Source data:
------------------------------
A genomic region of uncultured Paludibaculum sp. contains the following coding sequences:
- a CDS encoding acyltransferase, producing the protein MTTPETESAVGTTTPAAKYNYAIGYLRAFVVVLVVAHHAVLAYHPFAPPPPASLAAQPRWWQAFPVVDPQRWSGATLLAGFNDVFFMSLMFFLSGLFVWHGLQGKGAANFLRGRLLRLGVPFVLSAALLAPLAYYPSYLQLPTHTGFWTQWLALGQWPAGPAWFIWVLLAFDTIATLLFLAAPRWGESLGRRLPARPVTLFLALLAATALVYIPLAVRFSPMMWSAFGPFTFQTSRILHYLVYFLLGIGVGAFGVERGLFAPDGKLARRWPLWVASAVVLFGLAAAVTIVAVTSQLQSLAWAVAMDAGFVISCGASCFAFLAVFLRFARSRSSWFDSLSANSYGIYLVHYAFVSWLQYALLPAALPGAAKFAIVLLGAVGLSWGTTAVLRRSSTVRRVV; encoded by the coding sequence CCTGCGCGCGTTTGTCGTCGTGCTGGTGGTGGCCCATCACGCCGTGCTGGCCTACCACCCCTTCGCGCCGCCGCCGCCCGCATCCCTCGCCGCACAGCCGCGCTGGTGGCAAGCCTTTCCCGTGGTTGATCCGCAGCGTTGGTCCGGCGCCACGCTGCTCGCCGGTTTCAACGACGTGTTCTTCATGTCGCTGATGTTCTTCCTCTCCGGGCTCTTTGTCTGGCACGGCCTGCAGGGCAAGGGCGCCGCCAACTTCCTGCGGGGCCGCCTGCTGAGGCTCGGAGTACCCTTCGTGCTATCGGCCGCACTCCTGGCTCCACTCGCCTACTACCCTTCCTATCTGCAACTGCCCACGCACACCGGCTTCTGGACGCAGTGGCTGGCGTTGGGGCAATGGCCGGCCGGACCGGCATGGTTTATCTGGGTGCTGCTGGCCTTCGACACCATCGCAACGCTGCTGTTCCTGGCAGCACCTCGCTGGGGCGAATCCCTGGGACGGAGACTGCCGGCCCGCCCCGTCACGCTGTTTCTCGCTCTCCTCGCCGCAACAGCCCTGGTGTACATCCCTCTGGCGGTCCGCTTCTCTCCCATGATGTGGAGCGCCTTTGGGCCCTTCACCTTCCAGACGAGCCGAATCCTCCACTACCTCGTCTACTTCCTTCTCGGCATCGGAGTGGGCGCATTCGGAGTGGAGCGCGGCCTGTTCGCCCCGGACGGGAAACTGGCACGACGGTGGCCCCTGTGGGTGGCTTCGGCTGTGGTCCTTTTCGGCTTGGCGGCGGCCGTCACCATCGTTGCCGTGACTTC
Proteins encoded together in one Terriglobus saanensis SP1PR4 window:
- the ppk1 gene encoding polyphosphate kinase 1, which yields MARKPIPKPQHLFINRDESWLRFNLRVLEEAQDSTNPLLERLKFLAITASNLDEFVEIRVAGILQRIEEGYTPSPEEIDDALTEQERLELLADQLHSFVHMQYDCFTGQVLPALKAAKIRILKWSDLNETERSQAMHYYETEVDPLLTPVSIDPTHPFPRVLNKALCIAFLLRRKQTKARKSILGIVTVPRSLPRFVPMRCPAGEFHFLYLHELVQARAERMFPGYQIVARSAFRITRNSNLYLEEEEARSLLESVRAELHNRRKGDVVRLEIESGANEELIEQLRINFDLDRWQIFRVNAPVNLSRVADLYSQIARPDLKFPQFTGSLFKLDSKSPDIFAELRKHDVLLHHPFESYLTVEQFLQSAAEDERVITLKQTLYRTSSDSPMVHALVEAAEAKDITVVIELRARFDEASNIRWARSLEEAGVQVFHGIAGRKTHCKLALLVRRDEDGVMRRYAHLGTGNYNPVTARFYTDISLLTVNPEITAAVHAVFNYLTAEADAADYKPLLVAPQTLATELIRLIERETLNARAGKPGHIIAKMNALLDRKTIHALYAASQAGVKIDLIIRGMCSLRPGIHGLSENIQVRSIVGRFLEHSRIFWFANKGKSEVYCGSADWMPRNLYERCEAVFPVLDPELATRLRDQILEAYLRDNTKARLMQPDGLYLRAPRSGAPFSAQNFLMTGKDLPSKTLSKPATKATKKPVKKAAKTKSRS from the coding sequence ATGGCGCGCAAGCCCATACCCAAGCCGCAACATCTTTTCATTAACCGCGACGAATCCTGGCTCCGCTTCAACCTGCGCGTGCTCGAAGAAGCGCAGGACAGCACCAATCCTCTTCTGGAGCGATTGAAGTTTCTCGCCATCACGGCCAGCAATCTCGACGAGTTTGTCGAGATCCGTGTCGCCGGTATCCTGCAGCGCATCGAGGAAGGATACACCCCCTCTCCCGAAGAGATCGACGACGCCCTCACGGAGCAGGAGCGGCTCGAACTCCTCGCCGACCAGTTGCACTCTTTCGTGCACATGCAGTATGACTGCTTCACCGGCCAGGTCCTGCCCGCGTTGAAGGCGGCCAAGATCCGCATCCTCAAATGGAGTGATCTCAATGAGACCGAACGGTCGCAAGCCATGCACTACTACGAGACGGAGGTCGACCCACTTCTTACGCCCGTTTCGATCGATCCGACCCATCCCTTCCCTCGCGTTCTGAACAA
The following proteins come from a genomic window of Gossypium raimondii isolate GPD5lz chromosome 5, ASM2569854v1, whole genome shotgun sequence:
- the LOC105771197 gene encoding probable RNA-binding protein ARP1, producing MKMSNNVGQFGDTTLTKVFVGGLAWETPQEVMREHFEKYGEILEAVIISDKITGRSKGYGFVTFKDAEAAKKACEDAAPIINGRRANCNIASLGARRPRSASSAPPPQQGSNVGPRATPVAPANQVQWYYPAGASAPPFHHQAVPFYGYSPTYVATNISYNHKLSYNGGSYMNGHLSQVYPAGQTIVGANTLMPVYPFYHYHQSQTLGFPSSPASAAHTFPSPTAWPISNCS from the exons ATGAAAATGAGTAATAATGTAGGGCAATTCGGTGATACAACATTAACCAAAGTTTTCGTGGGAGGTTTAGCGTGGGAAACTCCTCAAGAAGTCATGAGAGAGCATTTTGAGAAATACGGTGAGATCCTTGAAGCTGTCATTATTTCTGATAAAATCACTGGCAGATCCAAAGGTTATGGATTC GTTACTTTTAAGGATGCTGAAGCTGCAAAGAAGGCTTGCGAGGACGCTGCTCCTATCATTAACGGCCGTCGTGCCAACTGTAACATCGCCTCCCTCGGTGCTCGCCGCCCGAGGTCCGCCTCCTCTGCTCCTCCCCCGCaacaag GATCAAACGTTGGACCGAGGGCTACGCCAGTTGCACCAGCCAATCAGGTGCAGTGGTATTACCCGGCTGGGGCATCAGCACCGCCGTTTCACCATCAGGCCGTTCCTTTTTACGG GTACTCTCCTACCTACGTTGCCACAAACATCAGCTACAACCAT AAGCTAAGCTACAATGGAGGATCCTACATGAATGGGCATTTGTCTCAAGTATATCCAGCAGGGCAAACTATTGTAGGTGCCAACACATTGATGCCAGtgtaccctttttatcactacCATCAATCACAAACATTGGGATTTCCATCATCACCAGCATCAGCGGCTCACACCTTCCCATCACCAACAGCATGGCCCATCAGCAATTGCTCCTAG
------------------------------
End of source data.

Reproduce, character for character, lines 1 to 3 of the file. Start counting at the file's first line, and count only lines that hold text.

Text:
A genomic region of uncultured Paludibaculum sp. contains the following coding sequences:
- a CDS encoding acyltransferase, producing the protein MTTPETESAVGTTTPAAKYNYAIGYLRAFVVVLVVAHHAVLAYHPFAPPPPASLAAQPRWWQAFPVVDPQRWSGATLLAGFNDVFFMSLMFFLSGLFVWHGLQGKGAANFLRGRLLRLGVPFVLSAALLAPLAYYPSYLQLPTHTGFWTQWLALGQWPAGPAWFIWVLLAFDTIATLLFLAAPRWGESLGRRLPARPVTLFLALLAATALVYIPLAVRFSPMMWSAFGPFTFQTSRILHYLVYFLLGIGVGAFGVERGLFAPDGKLARRWPLWVASAVVLFGLAAAVTIVAVTSQLQSLAWAVAMDAGFVISCGASCFAFLAVFLRFARSRSSWFDSLSANSYGIYLVHYAFVSWLQYALLPAALPGAAKFAIVLLGAVGLSWGTTAVLRRSSTVRRVV; encoded by the coding sequence CCTGCGCGCGTTTGTCGTCGTGCTGGTGGTGGCCCATCACGCCGTGCTGGCCTACCACCCCTTCGCGCCGCCGCCGCCCGCATCCCTCGCCGCACAGCCGCGCTGGTGGCAAGCCTTTCCCGTGGTTGATCCGCAGCGTTGGTCCGGCGCCACGCTGCTCGCCGGTTTCAACGACGTGTTCTTCATGTCGCTGATGTTCTTCCTCTCCGGGCTCTTTGTCTGGCACGGCCTGCAGGGCAAGGGCGCCGCCAACTTCCTGCGGGGCCGCCTGCTGAGGCTCGGAGTACCCTTCGTGCTATCGGCCGCACTCCTGGCTCCACTCGCCTACTACCCTTCCTATCTGCAACTGCCCACGCACACCGGCTTCTGGACGCAGTGGCTGGCGTTGGGGCAATGGCCGGCCGGACCGGCATGGTTTATCTGGGTGCTGCTGGCCTTCGACACCATCGCAACGCTGCTGTTCCTGGCAGCACCTCGCTGGGGCGAATCCCTGGGACGGAGACTGCCGGCCCGCCCCGTCACGCTGTTTCTCGCTCTCCTCGCCGCAACAGCCCTGGTGTACATCCCTCTGGCGGTCCGCTTCTCTCCCATGATGTGGAGCGCCTTTGGGCCCTTCACCTTCCAGACGAGCCGAATCCTCCACTACCTCGTCTACTTCCTTCTCGGCATCGGAGTGGGCGCATTCGGAGTGGAGCGCGGCCTGTTCGCCCCGGACGGGAAACTGGCACGACGGTGGCCCCTGTGGGTGGCTTCGGCTGTGGTCCTTTTCGGCTTGGCGGCGGCCGTCACCATCGTTGCCGTGACTTC
Proteins encoded together in one Terriglobus saanensis SP1PR4 window: